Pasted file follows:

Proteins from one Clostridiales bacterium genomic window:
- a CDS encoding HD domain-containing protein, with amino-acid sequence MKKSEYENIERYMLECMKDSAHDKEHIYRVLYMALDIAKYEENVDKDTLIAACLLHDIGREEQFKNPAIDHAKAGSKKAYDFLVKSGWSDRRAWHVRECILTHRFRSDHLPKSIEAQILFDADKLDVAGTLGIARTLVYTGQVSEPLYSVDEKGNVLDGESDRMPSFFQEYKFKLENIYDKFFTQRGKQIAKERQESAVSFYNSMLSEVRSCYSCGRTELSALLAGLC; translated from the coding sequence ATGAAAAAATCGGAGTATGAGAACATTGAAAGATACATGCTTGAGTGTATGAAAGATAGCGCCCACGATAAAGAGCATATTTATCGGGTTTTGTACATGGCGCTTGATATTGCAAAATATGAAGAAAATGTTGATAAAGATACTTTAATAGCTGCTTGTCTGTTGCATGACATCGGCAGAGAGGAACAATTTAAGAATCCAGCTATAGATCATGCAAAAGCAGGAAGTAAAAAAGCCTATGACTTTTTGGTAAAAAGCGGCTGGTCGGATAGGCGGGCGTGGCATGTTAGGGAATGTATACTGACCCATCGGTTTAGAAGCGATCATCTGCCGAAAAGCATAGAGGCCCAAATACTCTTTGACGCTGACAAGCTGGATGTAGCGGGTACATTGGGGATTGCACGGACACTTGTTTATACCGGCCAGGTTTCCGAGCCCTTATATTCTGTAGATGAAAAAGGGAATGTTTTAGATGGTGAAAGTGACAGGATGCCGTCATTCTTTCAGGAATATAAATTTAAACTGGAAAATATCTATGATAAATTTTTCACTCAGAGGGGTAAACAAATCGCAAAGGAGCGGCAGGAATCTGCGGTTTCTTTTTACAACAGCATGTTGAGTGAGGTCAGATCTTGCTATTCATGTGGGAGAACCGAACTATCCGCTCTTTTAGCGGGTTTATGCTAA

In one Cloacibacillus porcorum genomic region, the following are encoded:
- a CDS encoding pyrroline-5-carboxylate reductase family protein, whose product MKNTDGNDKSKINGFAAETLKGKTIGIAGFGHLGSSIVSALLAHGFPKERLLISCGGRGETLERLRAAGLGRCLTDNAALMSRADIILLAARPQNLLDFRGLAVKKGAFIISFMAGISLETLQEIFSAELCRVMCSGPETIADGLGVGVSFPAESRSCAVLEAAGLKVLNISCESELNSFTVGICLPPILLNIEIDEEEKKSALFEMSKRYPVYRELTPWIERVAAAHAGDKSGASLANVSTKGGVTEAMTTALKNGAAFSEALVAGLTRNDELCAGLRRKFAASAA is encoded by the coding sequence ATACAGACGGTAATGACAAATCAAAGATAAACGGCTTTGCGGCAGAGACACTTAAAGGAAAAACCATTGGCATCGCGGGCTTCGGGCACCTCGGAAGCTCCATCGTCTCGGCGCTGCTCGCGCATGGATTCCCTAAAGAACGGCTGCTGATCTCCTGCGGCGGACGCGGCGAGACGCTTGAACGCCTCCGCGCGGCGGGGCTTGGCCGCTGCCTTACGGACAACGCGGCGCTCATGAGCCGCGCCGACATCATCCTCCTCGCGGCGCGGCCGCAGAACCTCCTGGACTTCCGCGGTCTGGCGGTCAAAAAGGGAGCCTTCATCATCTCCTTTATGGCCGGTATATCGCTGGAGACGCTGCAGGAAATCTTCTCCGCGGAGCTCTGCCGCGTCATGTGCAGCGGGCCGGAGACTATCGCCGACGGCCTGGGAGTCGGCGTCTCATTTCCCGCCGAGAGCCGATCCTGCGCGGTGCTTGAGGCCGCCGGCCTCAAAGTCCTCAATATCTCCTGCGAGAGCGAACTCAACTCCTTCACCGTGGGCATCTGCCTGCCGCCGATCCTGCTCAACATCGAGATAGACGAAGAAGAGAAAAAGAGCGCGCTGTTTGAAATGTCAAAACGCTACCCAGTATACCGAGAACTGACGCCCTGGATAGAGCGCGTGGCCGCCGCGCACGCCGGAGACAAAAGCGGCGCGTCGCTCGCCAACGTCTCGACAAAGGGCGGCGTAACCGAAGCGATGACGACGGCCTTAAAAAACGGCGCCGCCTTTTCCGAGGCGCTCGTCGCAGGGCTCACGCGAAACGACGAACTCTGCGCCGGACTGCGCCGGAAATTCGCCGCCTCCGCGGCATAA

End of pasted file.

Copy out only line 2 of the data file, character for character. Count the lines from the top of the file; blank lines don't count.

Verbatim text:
- a CDS encoding HD domain-containing protein, with amino-acid sequence MKKSEYENIERYMLECMKDSAHDKEHIYRVLYMALDIAKYEENVDKDTLIAACLLHDIGREEQFKNPAIDHAKAGSKKAYDFLVKSGWSDRRAWHVRECILTHRFRSDHLPKSIEAQILFDADKLDVAGTLGIARTLVYTGQVSEPLYSVDEKGNVLDGESDRMPSFFQEYKFKLENIYDKFFTQRGKQIAKERQESAVSFYNSMLSEVRSCYSCGRTELSALLAGLC; translated from the coding sequence ATGAAAAAATCGGAGTATGAGAACATTGAAAGATACATGCTTGAGTGTATGAAAGATAGCGCCCACGATAAAGAGCATATTTATCGGGTTTTGTACATGGCGCTTGATATTGCAAAATATGAAGAAAATGTTGATAAAGATACTTTAATAGCTGCTTGTCTGTTGCATGACATCGGCAGAGAGGAACAATTTAAGAATCCAGCTATAGATCATGCAAAAGCAGGAAGTAAAAAAGCCTATGACTTTTTGGTAAAAAGCGGCTGGTCGGATAGGCGGGCGTGGCATGTTAGGGAATGTATACTGACCCATCGGTTTAGAAGCGATCATCTGCCGAAAAGCATAGAGGCCCAAATACTCTTTGACGCTGACAAGCTGGATGTAGCGGGTACATTGGGGATTGCACGGACACTTGTTTATACCGGCCAGGTTTCCGAGCCCTTATATTCTGTAGATGAAAAAGGGAATGTTTTAGATGGTGAAAGTGACAGGATGCCGTCATTCTTTCAGGAATATAAATTTAAACTGGAAAATATCTATGATAAATTTTTCACTCAGAGGGGTAAACAAATCGCAAAGGAGCGGCAGGAATCTGCGGTTTCTTTTTACAACAGCATGTTGAGTGAGGTCAGATCTTGCTATTCATGTGGGAGAACCGAACTATCCGCTCTTTTAGCGGGTTTATGCTAA